Government disputes £330bn price tag for net-zero infrastructure
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The government has disputed claims that as much as £330bn of investment – which will likely be footed by households – is needed by 2050 to ensure the UK’s electricity network will have the capacity to meet the projected increased electricity demand from low-carbon technologies.
A report published in March, commissioned by the trade association for energy infrastructure companies, BEAMA – found that without this level of investment “the prospect of electric vehicles not being changed, heat pumps not having sufficient power, or renewable generation not connecting are real possibilities”.
As part of the government’s net-zero drive, up to 30 million electric vehicle chargers and 20 million heat pumps or hybrid systems could be required by 2050. This could increase electricity demand by more than 70 per cent, according to the report, which was drawn up by the independent not-for-profit group Catapult Energy Systems.
To cater for this increased demand, Catapult Energy Systems said a rapid growth in local and distribution lines and cables is required. Without active mitigation, which could include improving household energy efficiency and introducing network flexibility, an additional 300,000km of distribution cable will be needed, along with 10 per cent to 30 per cent growth in substation numbers, it adds.
The energy regulator Ofgem is responsible for ensuring that the electricity network has the capacity to meet increased demand. In the summer it will set out its draft determinations on the investment plans for the five-year period to 2028 submitted by the local electricity distribution networks (DNOs).
An Ofgem spokesperson said since this will ultimately be paid for by customers “who are currently facing extraordinary pressure on their household bills, we are determined that we get the best deal possible for them”.
According to the BEAMA report, DNOs will need to invest as much as £7bn each year, averaged over the next 15 years, and as much as £15bn per year subsequently.
BEAMA said “substantial acceleration” in investment in the price control period 2028-2033 is necessary. “Planning for this period must start now; delivery affects the whole supply chain, from DNOs to component providers, and adequate scaling up of manufacturing and installation may take years,” it said.
The £330bn figure, estimated by BEAMA, will fund a tenfold increase in existing manufacturing volumes for electricity distribution infrastructure it said will be needed under a worst-case scenario.
To put this into context, the required investment for end-use domestic technologies including heat pumps, electric-vehicle charging and domestic solar power between 2020 and 2050 is estimated to total approximately £80bn.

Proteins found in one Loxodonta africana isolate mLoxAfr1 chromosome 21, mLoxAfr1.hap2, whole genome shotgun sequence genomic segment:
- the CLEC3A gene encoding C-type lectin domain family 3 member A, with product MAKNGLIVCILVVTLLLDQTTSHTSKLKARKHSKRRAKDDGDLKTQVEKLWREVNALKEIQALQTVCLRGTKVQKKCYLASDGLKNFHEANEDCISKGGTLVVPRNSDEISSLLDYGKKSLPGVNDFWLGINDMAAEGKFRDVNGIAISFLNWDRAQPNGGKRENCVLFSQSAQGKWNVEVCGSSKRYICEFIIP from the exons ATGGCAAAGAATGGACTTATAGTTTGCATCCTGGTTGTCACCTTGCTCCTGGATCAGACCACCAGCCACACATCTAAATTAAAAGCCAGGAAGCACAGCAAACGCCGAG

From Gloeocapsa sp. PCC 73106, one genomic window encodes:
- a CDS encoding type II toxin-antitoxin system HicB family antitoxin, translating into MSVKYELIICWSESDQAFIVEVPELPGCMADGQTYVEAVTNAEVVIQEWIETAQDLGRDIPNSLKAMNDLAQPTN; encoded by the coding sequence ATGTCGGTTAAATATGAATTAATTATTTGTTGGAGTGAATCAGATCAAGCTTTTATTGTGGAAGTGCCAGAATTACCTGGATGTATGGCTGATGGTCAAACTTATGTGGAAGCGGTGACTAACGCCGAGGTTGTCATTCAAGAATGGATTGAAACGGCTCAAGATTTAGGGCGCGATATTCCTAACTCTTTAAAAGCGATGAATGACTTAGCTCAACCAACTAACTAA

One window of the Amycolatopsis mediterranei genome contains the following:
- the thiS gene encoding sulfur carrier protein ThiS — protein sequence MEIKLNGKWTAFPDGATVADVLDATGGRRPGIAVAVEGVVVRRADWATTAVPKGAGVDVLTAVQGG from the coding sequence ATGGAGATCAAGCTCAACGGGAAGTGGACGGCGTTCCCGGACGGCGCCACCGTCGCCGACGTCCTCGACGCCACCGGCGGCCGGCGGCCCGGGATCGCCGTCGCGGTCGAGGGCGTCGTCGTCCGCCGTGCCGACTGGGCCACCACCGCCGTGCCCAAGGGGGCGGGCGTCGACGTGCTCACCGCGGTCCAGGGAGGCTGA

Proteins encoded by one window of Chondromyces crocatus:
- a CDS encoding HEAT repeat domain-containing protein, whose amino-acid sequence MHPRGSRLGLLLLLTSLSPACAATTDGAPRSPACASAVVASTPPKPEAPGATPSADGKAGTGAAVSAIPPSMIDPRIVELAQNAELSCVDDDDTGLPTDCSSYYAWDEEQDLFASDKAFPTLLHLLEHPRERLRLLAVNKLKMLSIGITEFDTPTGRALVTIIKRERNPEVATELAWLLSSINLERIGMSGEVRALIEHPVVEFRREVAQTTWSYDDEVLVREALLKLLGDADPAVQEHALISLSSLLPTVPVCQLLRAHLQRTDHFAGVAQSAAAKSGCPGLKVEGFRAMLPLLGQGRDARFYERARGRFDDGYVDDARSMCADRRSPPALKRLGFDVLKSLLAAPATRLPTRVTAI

However, the ENA, which represents DNOs, said it “did not recognise” these figures. It said flexibility in the network could help reduce costs of the energy system by around £10bn a year. Despite this, it said it supported BEAMA’s calls to establish an electricity supply chain council.
The Department for Business, Energy and Industrial Strategy (BEIS) said BEAMA’s figures “overestimate the level of investment needed in electricity distribution infrastructure”, but that it “recognised the need to ensure that Great Britain has a secure, dynamic energy system for the future”.
It said it would this year jointly publish with Ofgem an Electricity Networks Strategic Framework this year, which will include estimates of the investment required in the onshore electricity network across Great Britain by 2050.
BEAMA said it stood by its figures.
John Parsons, digital and technology manager for the trade body, told E&T that the DNOs “perhaps, don’t want to dig too deeply given the current concerns over energy prices and the cost of net zero”.
“Our intention in writing the report was to get BEIS and other stakeholders to recognise the size of the challenge facing the supply chain in meeting net-zero demands. Getting such large numbers was not an outcome we had intended or expected, but these figures are upper limits... we are keen to work with BEIS to involve our members in looking for ways to bring these costs down and develop our work to get a clearer investment roadmap for the energy supply chain, facilitating investment ahead of need.”
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